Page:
Scientists Discover that Humans Have Toes

One of the highlights of this week’s International Conference of the International Union of International Human Phalangology, Midwest Division was a paper called “Confirmation of the Prevalence of Podiatric Phalanges in Homo sapiens: Humans Usually Have Toes.” Scientists at the State University of Northern South Dakota reported the findings of an extensive, multi-year study of human physiology. Their results “confirm the widely held belief that all humans, with the exception of a few genetic anomolies and victims of injuries, possess distal phalanges of the foot, commonly known in English as toes.”

For the last fifteen years, a team of scientists and graduate students, led by Alisha J. Patchett and Landon Arnold, has examined tens of thousands of subjects for the presence or absence of toes. The researchers examined people from every continent, from a wide variety of age groups, and from many different linguistic and cultural backgrounds, making this the most extensive study of toes to date.

While, to the non-specialist, the results of this research seem uninspiring, even boring, for the phalangological community, it is of the greatest importance. As Patchett explains:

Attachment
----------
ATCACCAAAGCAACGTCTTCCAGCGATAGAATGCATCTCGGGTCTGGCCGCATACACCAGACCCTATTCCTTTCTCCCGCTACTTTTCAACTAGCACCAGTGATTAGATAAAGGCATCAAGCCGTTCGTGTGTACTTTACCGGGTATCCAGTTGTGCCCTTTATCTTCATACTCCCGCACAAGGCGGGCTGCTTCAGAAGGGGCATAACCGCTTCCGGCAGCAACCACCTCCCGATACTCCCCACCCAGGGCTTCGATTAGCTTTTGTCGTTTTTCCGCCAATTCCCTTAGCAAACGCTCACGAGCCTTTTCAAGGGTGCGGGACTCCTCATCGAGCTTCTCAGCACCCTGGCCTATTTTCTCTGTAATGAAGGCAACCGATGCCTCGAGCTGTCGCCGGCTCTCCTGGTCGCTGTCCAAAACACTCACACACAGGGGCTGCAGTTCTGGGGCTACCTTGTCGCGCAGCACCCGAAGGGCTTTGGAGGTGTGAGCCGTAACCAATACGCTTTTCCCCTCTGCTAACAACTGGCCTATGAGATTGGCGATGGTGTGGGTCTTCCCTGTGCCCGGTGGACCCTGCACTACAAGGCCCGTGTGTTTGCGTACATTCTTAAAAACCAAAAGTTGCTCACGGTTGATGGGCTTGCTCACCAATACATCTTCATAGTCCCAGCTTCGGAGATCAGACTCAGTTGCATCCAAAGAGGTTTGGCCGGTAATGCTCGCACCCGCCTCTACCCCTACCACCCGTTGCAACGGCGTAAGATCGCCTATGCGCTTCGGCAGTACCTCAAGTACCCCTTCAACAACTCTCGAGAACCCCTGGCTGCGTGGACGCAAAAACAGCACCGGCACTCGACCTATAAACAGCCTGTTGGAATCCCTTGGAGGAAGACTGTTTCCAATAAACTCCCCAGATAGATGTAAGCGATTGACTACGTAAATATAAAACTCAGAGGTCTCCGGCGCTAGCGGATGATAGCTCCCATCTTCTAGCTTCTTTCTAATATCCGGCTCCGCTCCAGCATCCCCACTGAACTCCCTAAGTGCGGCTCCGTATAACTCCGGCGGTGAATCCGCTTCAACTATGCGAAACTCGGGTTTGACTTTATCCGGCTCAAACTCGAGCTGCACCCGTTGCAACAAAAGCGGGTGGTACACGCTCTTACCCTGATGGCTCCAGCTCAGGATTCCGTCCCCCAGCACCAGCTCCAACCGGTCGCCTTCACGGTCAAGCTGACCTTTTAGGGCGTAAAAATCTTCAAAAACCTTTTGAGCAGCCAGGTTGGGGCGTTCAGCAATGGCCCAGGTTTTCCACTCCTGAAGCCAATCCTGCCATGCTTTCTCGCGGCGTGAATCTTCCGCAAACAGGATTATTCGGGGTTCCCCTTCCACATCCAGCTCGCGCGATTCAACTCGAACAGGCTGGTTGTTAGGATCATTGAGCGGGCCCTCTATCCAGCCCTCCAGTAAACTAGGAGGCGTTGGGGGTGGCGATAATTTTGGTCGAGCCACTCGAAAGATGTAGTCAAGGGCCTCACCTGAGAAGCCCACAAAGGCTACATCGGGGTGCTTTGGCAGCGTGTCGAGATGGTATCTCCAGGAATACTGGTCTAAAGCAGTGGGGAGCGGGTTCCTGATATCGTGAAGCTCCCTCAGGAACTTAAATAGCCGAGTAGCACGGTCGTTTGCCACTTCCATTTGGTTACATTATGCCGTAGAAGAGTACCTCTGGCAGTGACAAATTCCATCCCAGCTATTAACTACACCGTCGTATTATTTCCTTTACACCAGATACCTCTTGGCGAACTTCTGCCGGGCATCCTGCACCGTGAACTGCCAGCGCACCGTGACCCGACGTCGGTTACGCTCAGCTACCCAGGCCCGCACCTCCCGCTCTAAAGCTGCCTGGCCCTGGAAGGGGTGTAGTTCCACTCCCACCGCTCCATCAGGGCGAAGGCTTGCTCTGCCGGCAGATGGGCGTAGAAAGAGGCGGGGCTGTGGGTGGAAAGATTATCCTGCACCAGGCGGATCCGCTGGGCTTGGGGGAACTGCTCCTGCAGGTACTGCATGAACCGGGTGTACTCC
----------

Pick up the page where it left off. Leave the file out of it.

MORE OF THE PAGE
It is really not easy to overestimate the significance of this research for phalangology. While it has long been widely believed that nearly all humans have toes, until the present there has been no large scale study confirming this belief. In their scope and importance within the discipline, these experimental results are as important as Arthur Eddington’s observation of gravitational light deflection (which confirmed Einstein’s theory of general relativity) and Galileo Galilei’s observation of the phases of Venus (which disproved Ptolemaic astronomy) were for physics.1

Major funding for this study was provided by the National Endowment for Science, Technology, and the Arts (NESTA), the National Institutes of Health (NIH), and the National Toe Institute (NTI).


“Distal phalanges of foot08 inferior view,” BodyParts3D by DBCLS. (Polygon data is from BodyParts3D) CC-BY-SA-2.1-jp via Wikimedia Commons.

  1. While Galileo himself believed he had proved heliocentrism correct, this is not the case. Interested readers should most definitely consult the following 9-part article: http://tofspot.blogspot.com/2013/08/the-great-ptolemaic-smackdown.html.

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